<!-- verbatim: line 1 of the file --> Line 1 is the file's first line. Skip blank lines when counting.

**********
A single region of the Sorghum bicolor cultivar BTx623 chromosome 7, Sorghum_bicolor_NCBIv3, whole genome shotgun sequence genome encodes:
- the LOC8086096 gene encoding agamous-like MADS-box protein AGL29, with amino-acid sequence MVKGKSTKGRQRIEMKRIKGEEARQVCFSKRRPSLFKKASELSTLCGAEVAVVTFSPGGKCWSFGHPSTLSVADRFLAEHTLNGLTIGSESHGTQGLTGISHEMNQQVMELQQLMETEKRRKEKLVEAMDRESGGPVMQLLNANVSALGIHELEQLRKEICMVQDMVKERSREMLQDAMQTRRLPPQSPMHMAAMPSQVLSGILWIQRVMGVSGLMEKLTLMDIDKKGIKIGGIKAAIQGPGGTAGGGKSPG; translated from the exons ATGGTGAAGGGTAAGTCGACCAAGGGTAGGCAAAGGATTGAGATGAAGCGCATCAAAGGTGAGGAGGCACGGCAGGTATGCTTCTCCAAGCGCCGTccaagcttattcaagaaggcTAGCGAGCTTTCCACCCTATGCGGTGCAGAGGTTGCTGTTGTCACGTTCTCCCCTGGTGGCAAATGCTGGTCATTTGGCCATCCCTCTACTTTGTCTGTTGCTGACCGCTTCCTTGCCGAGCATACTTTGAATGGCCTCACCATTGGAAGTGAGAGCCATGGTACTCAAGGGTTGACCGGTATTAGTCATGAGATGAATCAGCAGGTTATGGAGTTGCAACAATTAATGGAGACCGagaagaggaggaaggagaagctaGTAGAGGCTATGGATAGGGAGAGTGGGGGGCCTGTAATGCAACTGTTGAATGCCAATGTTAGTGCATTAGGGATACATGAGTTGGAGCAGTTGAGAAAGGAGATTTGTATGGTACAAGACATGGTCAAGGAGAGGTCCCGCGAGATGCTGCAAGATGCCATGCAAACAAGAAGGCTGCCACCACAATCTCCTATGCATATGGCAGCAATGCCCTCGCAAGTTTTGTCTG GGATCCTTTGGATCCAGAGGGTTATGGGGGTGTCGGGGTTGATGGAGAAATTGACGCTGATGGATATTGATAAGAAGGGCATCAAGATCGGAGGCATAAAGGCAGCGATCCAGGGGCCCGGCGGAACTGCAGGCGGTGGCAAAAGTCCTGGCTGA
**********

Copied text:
A single region of the Sorghum bicolor cultivar BTx623 chromosome 7, Sorghum_bicolor_NCBIv3, whole genome shotgun sequence genome encodes: